Just 15 or so metric tonnes behind Italy on the top-10 list is France, with about 2,435 metric tonnes. France is the sixth-largest economy in the world, so it's No. 4 ranking is pretty reasonable. However, it had much more gold at the start of the millennium, when it owned roughly 3,025 metric tonnes. In just 18 years, then, the country has sold around 20% of its gold reserves. That’s a pretty notable change, though the tally has held pretty steady at 2,435 metric tonnes for the last decade.
France’s central bank carries gold at market value, unlike the United States. So changes in gold prices can have a big impact on the country’s balance sheet. For example, in 2017, the latest year for which data is available, the value of France’s gold holdings fell by $1.26 billion Euros. That’s a lot of money on an absolute basis, but France owns a huge amount of gold. In percentage terms, the drop wasn’t nearly as startling at only about 1.5%. There’s upside potential here as well. If the price of historically volatile gold were to rise materially France’s central bank would suddenly seem much richer.
One more interesting thing about France’s gold stash is that it keeps it “hidden” in a vault underneath its central bank building. You can’t actually see it in person, of course, but you can learn about the gold if you are happy to be lucky enough to visit France during the annual European Heritage Annual.
Next on the list is Russia with around 2,070 metric tonnes of gold. Russia isn’t one of the top-10 global economies according to the IMF, so being in the middle of the top-10 gold holdings list is something of a surprise. That said, the country has been a military and political agitator on the global stage in recent years (it annexed Crimea in 2014 to much global criticism, for example), so having some insulation against outside financial shocks makes a lot of sense. Not that the country is currently facing strict sanctions related to its actions that have put a material crimp on its economy.
With that as a backdrop today, it might be interesting to know that Russia’s gold stores fell to a very low 340 metric tonnes in 2000. Since that point, however, the country’s central bank has fairly steadily added more of the yellow metal to its stash. In fact, over the past year or so, it has increased its holdings of gold by more than 12%. Those additions were enough to push the country up to one spot on this top-10 list. If the trends hold, it also seems likely that Russia is intent on bolstering its gold holdings until there’s some material change on the sanction front.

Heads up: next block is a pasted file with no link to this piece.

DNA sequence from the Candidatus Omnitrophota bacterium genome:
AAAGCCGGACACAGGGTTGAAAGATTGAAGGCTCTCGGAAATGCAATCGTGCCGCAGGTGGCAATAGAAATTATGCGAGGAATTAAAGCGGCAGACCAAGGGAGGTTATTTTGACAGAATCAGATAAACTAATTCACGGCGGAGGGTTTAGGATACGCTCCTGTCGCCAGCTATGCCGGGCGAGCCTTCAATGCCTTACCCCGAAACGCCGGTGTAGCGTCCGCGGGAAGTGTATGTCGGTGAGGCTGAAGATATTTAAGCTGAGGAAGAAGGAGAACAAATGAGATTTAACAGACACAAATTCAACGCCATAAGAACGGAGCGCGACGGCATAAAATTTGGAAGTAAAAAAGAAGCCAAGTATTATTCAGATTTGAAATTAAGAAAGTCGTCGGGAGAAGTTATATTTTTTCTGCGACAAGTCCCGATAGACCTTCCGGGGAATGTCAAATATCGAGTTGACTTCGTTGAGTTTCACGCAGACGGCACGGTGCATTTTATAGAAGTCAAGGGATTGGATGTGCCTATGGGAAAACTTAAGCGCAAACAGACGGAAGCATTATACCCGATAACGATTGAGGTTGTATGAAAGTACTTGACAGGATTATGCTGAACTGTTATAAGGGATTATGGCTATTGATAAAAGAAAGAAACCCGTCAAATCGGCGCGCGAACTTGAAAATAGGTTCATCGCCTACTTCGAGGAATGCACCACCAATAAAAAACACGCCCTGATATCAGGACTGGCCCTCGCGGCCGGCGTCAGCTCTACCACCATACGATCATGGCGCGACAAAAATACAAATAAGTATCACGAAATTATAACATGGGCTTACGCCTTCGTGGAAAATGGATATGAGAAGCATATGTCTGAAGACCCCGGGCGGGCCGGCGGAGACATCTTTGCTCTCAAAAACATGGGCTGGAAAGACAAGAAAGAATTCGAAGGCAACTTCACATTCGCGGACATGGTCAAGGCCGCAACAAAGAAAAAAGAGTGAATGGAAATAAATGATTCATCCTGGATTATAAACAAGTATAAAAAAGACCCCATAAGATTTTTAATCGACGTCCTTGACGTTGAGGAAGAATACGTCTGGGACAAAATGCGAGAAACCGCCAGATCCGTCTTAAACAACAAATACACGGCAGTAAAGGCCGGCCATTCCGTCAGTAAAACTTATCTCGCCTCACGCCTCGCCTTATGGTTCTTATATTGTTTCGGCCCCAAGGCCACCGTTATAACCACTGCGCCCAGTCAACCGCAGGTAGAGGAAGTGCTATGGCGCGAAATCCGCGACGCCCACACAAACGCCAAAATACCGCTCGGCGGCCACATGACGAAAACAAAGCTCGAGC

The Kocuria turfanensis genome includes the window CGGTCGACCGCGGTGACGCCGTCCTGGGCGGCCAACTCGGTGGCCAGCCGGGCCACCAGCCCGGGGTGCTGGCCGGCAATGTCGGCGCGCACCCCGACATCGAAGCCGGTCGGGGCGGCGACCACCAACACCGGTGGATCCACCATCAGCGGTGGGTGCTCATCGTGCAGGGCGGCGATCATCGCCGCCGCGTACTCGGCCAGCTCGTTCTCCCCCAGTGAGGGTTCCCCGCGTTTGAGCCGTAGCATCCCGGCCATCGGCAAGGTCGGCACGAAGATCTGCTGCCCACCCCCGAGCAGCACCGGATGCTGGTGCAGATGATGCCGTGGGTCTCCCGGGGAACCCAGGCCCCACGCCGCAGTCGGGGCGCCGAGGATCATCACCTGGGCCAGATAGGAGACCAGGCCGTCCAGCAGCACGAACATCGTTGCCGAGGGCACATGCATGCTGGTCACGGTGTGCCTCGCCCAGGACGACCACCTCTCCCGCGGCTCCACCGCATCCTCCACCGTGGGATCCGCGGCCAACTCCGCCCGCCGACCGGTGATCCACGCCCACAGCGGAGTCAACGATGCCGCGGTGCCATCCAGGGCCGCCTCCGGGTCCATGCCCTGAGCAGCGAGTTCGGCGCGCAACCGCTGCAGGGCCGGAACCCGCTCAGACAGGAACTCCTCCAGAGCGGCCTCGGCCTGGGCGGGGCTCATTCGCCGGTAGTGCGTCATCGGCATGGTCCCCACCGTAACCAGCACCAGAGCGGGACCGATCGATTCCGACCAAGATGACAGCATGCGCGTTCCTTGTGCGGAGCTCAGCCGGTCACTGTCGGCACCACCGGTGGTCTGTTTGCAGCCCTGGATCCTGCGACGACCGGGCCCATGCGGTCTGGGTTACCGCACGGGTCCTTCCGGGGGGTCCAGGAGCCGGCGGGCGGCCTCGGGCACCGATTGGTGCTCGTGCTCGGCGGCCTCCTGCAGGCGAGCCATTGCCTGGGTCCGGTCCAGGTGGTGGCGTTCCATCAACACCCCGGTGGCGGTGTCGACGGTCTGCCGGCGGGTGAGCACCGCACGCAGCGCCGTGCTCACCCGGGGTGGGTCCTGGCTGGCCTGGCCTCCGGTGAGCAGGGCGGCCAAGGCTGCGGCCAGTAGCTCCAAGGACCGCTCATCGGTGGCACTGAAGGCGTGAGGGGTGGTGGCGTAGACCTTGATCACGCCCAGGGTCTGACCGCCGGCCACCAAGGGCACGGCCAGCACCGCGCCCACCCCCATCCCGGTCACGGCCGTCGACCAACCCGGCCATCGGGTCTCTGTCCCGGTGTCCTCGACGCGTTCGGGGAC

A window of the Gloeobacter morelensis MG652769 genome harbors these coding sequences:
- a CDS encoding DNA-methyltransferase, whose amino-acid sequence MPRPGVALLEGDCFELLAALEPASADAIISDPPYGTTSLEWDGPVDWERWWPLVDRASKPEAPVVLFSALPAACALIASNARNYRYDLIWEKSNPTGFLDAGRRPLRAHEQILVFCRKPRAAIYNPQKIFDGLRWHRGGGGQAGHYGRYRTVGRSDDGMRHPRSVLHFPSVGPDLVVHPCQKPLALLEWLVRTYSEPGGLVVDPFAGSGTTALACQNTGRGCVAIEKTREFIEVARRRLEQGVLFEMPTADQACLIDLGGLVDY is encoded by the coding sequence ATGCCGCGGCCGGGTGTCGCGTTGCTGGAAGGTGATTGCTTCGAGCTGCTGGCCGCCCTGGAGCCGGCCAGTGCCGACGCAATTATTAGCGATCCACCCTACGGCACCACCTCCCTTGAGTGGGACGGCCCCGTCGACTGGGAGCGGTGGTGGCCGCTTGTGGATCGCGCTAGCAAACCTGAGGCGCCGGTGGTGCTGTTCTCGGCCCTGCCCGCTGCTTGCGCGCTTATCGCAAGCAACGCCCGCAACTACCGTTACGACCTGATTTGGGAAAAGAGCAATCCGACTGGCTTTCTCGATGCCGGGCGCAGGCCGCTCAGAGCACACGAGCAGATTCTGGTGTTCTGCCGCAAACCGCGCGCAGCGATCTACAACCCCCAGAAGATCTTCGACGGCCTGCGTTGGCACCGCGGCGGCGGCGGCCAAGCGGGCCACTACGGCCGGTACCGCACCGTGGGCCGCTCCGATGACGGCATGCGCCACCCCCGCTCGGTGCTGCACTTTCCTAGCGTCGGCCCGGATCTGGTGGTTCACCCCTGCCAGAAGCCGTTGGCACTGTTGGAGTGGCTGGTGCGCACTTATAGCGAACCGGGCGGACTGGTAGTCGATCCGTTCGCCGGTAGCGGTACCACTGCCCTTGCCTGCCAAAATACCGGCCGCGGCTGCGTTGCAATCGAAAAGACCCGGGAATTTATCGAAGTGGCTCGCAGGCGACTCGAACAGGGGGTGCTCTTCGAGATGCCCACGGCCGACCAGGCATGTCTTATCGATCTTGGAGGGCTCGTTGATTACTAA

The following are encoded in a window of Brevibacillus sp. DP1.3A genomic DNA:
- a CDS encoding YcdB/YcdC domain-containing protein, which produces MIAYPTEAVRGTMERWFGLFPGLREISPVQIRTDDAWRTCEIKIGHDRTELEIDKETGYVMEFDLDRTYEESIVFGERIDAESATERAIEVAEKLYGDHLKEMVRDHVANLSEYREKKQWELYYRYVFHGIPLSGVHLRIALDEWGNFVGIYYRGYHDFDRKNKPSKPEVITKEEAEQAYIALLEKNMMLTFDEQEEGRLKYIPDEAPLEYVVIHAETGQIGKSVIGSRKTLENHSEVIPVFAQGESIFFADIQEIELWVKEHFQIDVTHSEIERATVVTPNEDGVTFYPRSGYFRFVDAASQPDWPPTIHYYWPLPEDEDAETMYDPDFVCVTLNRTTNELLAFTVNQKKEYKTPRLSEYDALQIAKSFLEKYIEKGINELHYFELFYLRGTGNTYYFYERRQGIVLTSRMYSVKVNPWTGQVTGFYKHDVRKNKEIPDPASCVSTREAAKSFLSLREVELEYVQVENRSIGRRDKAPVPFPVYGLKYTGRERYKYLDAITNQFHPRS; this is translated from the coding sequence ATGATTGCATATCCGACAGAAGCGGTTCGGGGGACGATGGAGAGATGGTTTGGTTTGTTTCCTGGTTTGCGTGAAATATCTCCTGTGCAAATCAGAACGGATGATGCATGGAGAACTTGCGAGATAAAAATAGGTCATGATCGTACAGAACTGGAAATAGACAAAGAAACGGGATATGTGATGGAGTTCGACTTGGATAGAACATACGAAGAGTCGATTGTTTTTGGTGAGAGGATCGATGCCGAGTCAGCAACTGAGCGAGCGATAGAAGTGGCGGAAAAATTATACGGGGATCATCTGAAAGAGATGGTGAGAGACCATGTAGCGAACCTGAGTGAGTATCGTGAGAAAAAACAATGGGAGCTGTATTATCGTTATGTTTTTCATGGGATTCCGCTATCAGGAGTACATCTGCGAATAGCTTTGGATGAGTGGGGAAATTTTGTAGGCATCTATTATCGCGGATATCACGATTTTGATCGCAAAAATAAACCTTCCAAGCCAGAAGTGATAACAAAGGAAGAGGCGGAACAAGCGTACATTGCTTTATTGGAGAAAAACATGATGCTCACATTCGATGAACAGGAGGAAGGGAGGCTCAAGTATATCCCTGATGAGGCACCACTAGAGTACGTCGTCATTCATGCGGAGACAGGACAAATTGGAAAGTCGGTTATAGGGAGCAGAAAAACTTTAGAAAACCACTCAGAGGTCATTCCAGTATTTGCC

As the second-largest global economy, China’s spot all the way down at No. 6 on the top gold holdings list is at first somewhat shocking. That said, the country is still in the process of shifting from a largely rural and agrarian nation to a more modern, centered one. At this point, China owns roughly 1,840 metric tonnes of gold. That’s up from 395 metric tonnes in 2000. So, like Russia, it has been adding materially to its holdings over the longer term. The primary reason (rapid economic growth), however, is a bit different. Hong Kong, owned by China, has another 2.1 metric tonnes, but that’s just a rounding error compared to the holdings in mainland China.
Recent news reports suggest that China has been adding to its gold reserves lately. Locked in a contentious trade battle with the United States, it makes sense that China would be looking to fortify its finances with gold. This move is also likely part of the country’s efforts to shift away from the US dollar as the primary global currency. There’s a long way to go before the dollar loses its supremacy, so there may be more gold acquisitions in the cards for China over the near term near Portugal, Belgium, Spain, and the United Kingdom.
There’s a sizable gap between China and No. 7 Switzerland, which owns roughly 1,040 metric tonnes of gold. The only larger drop between the two countries is between the United States and Germany, Nos. 1 and 2 on the list. Switzerland, meanwhile, isn’t one of the top 10 economies in the world. Being a relatively small European nation, that makes sense. However, there’s an interesting gold statistic that comes with a modest population (roughly around 8.4 million people) and a big gold stash.
Industry watchers estimate that Switzerland has nearly four ounces of gold for every resident in the country. That’s far and away from the largest per capita figure, with top-five gold owners Italy and Germany only coming in with around 1.3 ounces per person. The United States, with over 325 million residents and counting, doesn’t even crack the one ounce per person mark.
Even more interesting when you consider the per capita number is the fact that Switzerland has reduced its gold holdings by 60% since 2000. If you think four ounces per person is a lot of gold, it was even higher at the start of the century.